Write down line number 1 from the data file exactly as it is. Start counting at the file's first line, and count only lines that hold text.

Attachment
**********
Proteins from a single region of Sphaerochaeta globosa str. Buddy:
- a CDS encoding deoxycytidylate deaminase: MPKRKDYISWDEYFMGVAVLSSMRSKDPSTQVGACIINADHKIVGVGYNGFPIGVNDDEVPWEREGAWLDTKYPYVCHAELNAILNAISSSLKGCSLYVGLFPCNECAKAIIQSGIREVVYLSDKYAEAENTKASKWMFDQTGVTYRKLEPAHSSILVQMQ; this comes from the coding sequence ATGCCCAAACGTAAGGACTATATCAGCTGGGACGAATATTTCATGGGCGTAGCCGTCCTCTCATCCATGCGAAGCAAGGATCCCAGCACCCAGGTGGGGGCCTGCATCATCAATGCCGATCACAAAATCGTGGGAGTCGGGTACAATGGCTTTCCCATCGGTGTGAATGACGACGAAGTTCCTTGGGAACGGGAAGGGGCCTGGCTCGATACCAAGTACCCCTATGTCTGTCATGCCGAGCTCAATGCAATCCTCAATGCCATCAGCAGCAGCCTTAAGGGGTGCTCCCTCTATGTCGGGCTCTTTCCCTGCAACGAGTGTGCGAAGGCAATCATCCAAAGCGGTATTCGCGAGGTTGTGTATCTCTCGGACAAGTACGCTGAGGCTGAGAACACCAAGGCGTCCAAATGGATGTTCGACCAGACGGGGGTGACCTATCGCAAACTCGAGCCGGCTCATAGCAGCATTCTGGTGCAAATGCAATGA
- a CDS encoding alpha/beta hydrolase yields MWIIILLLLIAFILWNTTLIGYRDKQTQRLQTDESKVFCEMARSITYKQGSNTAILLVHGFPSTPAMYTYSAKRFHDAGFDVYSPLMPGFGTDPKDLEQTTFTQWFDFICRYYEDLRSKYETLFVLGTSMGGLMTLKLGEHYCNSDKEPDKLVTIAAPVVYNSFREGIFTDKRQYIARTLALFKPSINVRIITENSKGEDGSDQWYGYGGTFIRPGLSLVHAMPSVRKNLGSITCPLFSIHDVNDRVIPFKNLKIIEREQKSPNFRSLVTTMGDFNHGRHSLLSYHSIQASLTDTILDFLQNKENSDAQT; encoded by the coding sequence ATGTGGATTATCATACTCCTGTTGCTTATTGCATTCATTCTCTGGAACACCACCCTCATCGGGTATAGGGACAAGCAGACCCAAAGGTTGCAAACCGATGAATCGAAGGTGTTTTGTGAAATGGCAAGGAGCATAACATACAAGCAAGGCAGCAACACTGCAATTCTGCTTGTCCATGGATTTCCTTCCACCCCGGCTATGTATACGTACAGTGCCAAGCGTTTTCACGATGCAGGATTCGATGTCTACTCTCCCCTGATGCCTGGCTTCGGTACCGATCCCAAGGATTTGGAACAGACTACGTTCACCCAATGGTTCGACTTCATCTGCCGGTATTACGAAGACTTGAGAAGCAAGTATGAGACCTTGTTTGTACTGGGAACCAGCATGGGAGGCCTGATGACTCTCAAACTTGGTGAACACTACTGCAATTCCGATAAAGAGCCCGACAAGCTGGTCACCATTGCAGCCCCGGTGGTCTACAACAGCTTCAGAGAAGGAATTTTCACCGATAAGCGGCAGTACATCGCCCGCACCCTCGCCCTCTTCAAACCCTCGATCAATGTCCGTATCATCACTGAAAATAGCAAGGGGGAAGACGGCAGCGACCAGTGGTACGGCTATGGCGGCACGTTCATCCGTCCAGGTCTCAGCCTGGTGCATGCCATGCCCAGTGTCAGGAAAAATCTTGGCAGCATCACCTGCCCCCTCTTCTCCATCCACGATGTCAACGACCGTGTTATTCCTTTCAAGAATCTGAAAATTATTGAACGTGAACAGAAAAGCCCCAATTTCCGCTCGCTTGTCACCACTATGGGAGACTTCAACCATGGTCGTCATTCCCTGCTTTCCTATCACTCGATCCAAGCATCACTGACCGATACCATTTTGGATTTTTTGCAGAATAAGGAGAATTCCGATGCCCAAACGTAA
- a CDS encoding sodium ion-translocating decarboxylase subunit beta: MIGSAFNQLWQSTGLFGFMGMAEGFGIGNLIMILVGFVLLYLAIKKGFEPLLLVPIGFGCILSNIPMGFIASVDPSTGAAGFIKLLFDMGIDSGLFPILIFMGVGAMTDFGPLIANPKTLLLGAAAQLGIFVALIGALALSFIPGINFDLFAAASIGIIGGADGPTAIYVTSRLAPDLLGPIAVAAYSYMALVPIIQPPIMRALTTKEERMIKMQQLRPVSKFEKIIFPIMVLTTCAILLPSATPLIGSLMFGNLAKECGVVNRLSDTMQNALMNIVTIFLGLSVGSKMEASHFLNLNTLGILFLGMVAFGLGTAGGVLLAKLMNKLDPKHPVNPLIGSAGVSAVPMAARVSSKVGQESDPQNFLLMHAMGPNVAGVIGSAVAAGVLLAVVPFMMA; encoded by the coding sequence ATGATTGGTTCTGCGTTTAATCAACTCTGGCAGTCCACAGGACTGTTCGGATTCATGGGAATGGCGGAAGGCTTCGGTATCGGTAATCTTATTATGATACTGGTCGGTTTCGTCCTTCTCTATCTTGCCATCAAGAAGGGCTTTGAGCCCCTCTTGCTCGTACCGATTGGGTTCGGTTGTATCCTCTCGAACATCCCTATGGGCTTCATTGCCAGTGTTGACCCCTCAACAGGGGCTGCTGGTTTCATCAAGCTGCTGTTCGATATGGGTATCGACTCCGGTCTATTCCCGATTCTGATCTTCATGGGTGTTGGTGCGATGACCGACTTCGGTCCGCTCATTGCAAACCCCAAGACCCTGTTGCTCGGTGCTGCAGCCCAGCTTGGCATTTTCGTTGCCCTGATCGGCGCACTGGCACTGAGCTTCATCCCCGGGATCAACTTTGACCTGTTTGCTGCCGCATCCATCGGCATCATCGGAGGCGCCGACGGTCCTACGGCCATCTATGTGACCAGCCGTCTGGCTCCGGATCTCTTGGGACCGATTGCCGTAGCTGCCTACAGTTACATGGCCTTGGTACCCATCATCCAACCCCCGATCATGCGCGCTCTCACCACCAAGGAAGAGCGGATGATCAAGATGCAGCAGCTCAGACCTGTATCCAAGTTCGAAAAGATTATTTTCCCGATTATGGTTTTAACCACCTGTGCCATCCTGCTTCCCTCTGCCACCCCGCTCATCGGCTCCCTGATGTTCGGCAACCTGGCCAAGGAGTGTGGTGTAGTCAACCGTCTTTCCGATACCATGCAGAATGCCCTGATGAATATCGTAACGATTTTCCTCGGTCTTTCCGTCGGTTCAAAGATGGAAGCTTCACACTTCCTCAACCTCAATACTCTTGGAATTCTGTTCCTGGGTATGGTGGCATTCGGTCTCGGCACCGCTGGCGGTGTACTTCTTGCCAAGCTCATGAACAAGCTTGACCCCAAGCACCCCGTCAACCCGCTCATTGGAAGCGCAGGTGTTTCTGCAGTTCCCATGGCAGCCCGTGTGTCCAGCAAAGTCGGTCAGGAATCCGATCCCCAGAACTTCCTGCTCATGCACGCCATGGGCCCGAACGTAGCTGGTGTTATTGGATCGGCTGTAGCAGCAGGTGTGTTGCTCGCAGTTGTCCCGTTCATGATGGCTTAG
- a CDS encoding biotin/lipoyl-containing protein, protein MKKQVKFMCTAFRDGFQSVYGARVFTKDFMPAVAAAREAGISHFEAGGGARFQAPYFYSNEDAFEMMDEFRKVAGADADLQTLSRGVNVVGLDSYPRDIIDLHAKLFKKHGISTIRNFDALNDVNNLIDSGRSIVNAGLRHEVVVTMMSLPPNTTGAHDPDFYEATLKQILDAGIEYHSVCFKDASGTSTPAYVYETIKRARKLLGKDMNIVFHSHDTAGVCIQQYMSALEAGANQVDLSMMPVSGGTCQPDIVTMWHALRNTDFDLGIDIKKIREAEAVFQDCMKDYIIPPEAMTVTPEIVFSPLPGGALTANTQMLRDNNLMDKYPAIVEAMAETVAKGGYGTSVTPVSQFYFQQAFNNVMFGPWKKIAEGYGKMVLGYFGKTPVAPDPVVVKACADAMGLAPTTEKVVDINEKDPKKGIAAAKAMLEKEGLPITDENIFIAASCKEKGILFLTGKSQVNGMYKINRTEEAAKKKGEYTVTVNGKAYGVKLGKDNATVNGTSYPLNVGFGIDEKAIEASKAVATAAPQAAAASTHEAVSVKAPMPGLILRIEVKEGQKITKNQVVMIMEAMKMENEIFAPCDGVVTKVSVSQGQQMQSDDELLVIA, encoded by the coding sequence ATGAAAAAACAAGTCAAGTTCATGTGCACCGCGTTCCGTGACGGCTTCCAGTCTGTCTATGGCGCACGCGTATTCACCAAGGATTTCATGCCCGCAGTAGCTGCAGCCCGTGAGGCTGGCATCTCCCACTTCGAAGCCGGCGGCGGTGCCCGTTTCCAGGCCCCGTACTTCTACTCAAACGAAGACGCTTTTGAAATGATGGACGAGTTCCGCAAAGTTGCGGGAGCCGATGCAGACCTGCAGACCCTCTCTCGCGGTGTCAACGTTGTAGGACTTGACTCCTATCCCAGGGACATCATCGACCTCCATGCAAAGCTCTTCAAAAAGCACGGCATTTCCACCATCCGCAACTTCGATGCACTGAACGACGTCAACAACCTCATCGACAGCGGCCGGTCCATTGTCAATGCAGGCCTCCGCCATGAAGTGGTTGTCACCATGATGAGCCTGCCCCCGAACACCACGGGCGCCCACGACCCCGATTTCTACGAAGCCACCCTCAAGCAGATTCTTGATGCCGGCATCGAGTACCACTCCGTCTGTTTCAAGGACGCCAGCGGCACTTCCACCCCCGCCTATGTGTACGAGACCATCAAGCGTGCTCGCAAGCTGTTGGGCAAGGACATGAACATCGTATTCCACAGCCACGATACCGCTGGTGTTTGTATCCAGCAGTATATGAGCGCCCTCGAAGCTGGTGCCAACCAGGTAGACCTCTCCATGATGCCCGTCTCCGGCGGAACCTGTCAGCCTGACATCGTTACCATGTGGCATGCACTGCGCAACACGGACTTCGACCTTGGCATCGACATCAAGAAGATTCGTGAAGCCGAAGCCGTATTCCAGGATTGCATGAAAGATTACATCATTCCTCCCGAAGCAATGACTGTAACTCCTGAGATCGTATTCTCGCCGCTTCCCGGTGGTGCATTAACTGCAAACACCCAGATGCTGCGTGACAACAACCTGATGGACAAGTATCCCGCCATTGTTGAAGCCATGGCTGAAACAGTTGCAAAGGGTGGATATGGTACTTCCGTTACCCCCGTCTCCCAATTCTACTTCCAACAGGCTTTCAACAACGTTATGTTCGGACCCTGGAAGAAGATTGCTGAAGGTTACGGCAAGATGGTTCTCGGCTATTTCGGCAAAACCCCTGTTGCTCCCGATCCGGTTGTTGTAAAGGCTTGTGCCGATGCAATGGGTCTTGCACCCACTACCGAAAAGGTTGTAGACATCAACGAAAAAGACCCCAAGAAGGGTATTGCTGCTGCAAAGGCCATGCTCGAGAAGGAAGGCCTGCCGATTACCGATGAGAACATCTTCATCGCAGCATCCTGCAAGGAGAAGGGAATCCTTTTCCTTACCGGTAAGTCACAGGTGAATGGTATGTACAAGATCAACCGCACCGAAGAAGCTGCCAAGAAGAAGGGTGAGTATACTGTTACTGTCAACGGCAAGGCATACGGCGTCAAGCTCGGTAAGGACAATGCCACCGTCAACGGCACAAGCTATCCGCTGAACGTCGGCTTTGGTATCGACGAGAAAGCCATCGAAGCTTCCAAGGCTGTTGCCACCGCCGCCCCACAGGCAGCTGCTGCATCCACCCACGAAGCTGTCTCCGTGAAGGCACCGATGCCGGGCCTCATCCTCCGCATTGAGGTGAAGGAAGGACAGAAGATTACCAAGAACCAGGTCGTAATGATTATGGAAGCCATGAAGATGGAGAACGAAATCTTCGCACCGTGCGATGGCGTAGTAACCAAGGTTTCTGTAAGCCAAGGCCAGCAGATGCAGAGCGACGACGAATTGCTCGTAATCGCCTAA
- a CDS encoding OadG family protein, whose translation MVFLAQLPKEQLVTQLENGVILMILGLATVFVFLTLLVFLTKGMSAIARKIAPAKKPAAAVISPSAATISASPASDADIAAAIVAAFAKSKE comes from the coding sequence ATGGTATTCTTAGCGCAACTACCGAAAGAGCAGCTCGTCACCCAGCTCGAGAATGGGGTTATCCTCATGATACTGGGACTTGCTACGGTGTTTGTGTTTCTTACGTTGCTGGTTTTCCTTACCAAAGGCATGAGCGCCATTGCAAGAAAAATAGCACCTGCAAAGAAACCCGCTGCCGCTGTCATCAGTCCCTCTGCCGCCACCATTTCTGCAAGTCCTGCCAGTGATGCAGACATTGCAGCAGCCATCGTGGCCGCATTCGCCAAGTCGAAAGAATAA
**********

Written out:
Proteins from a single region of Sphaerochaeta globosa str. Buddy: